We think people may be able to tell by reading through the various reviews posted on Desert Psychlist that music leaning towards the heavier end of the rock spectrum is something we care about deeply but we also hope that our love of music that is a little quirky and sits a little left of centre is something that has not gone unnoticed either. Heavy music is of course Desert Psychlist's bread and butter but you cannot live on bread alone and so we vary our musical diet by listening to a diverse array of different music, someone passing by Stonerking Towers is as likely to hear the lilting British folk of Fairport Convention, the staccato chords of Steel Pulse or the modal jazz of John Coltrane blaring from the towers uppermost windows as they are the crunching fuzz of Kyuss or the reverberating riffs of YOB or Sleep, it 's how we roll. One of The Psychlist's greatest pleasures is finding a band who manage to cram all of our musical needs into one package, its a rare occurrence but one that Montana outfit The Gray Goo, Max Gargasz (guitar/ vox/ synthesizer); Matt Carper (bass/ vox/ keyboards) and Zach Ronish (drums/ vox/ percussion), have managed to pull off twice, first with their debut "1943" and now again with their latest release "Circus Nightmare"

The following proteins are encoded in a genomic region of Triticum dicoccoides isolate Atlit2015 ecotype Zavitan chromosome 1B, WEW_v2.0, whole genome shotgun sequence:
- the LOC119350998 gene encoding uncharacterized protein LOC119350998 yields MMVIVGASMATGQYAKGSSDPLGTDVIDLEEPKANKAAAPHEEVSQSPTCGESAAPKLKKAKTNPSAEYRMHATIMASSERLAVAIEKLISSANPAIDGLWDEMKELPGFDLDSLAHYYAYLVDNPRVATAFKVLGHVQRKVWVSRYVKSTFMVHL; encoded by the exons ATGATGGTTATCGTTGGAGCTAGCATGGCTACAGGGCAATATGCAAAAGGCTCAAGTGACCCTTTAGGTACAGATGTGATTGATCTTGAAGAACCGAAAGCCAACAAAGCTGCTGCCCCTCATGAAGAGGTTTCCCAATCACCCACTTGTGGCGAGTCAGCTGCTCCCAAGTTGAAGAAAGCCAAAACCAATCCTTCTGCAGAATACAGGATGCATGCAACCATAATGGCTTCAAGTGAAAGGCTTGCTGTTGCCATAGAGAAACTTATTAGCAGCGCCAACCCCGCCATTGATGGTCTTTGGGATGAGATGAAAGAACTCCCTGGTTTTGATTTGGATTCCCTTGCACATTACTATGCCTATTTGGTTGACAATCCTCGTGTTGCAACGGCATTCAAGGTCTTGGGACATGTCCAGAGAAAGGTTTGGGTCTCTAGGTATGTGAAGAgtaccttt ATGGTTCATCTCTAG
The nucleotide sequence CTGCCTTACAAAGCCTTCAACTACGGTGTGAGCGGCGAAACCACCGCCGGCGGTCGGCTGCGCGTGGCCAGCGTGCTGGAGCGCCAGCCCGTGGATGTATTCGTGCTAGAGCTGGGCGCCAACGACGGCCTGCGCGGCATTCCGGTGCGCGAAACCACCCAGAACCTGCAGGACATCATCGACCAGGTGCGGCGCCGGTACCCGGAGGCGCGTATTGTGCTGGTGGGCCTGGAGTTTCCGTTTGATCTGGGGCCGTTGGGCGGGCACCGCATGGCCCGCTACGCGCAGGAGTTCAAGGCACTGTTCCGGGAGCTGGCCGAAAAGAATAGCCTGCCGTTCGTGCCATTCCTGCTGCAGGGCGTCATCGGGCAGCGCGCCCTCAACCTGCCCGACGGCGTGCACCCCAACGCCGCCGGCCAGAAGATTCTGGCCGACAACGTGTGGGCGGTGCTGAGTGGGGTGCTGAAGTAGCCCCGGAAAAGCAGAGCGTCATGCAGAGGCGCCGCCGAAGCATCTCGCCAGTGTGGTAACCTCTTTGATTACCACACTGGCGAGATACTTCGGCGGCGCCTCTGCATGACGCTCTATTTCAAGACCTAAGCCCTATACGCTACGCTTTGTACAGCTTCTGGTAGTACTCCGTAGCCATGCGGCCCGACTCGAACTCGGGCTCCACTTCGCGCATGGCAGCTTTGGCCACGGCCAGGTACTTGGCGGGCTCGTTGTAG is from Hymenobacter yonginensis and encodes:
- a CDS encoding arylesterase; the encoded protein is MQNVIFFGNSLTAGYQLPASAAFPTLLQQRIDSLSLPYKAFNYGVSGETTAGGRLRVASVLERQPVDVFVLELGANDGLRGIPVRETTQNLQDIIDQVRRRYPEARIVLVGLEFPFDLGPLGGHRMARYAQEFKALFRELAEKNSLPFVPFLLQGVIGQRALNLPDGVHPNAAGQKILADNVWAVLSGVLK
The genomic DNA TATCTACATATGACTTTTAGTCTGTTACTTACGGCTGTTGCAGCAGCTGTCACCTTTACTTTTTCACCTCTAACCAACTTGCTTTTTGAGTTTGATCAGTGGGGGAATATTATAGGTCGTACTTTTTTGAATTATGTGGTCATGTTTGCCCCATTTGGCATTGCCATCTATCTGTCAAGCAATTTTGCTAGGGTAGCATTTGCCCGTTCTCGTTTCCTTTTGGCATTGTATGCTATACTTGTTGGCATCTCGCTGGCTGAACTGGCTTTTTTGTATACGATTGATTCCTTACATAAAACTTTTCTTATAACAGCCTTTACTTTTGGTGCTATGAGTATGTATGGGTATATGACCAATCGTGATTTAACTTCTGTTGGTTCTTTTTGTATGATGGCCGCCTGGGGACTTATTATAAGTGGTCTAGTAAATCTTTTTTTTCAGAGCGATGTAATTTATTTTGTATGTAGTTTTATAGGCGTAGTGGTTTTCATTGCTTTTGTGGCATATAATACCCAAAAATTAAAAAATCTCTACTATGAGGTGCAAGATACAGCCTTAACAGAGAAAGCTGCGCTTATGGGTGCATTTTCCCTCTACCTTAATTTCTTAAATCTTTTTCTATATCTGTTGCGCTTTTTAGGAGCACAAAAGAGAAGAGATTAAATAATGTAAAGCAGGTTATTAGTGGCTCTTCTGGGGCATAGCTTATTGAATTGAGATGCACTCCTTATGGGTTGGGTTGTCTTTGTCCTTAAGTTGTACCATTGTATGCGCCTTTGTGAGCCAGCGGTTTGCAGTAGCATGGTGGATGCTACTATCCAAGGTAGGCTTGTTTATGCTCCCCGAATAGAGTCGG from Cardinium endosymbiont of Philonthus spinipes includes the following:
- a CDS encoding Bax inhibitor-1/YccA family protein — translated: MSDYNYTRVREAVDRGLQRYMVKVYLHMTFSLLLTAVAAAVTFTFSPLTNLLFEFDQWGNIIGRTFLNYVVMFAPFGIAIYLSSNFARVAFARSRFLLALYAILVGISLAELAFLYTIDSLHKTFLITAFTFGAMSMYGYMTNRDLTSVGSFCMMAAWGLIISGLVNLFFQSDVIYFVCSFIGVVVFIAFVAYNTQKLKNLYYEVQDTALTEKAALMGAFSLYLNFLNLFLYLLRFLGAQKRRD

When Desert Psychlist reviewed The Gray Goo's debut "1943" we described the bands mix of the straightforward with the unconventional as Zappa-esque and "Circus Nightmare" is an album very much in that same vein. The Gray Goo's music on "Circus Nightmare", like Zappa's, does not follow straight lines or rules, there is a air of organised chaos and manic playfulness to songs like "Alligator Bundee", "BEP", "Wizards of the Mountain" and "Out of Sight (Out of Mind)" that on a first listen may invoke a "what the fuck" reaction but will, with subsequent listens, soon turn to admiration and respect. Every style and genre of music ever committed to tape (and even some that have not) can be found on "Circus Nightmare", reggae, funk, doom, stoner/hard rock, jazz, musical theatre and folk all raise their heads here, sometimes separately and sometimes all together in one song, these different styles generally topped of with a mix of vocals that range from sneered and punky all the way through to harsh and guttural. Lyrically things are just as schizophrenic, even Zappa might have raised an eyebrow at lyrics like "and there was a producer named Ron Zachary, he recorded and mixed Bundy‘s EP, snare sounded like shit Bundy was pissed so he went into the booth and chomped off his DICK" ("Alligator Bundee") or "holy shit this shits the shit, I'm The Wizard and I'm ripped" ("Pipe Hitter"). Musically these guys are totally on the ball, to be able to play so many different styles and then be able to seamlessly weave those styles in and around each other over a whole album calls for a special kind of musician and these guys can play the shit out of anything they set their minds to... and on this album regularly do so.